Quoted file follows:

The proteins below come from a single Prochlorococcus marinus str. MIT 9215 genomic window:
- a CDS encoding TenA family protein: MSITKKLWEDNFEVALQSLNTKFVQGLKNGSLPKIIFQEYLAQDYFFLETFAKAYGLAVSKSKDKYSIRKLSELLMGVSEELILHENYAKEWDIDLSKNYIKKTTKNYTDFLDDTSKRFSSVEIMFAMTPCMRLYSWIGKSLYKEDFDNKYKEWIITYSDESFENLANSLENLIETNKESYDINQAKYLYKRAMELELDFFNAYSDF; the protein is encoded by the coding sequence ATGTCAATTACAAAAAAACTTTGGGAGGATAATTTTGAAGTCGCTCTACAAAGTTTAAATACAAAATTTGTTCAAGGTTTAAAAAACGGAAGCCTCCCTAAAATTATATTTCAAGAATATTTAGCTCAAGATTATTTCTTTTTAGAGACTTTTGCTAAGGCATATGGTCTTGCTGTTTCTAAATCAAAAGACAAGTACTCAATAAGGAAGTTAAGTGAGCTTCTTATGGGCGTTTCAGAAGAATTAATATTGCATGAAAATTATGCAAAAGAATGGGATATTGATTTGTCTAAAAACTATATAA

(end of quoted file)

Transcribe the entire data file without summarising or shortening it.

The proteins below come from a single Prochlorococcus marinus str. MIT 9215 genomic window:
- a CDS encoding TenA family protein: MSITKKLWEDNFEVALQSLNTKFVQGLKNGSLPKIIFQEYLAQDYFFLETFAKAYGLAVSKSKDKYSIRKLSELLMGVSEELILHENYAKEWDIDLSKNYIKKTTKNYTDFLDDTSKRFSSVEIMFAMTPCMRLYSWIGKSLYKEDFDNKYKEWIITYSDESFENLANSLENLIETNKESYDINQAKYLYKRAMELELDFFNAYSDF; the protein is encoded by the coding sequence ATGTCAATTACAAAAAAACTTTGGGAGGATAATTTTGAAGTCGCTCTACAAAGTTTAAATACAAAATTTGTTCAAGGTTTAAAAAACGGAAGCCTCCCTAAAATTATATTTCAAGAATATTTAGCTCAAGATTATTTCTTTTTAGAGACTTTTGCTAAGGCATATGGTCTTGCTGTTTCTAAATCAAAAGACAAGTACTCAATAAGGAAGTTAAGTGAGCTTCTTATGGGCGTTTCAGAAGAATTAATATTGCATGAAAATTATGCAAAAGAATGGGATATTGATTTGTCTAAAAACTATATAA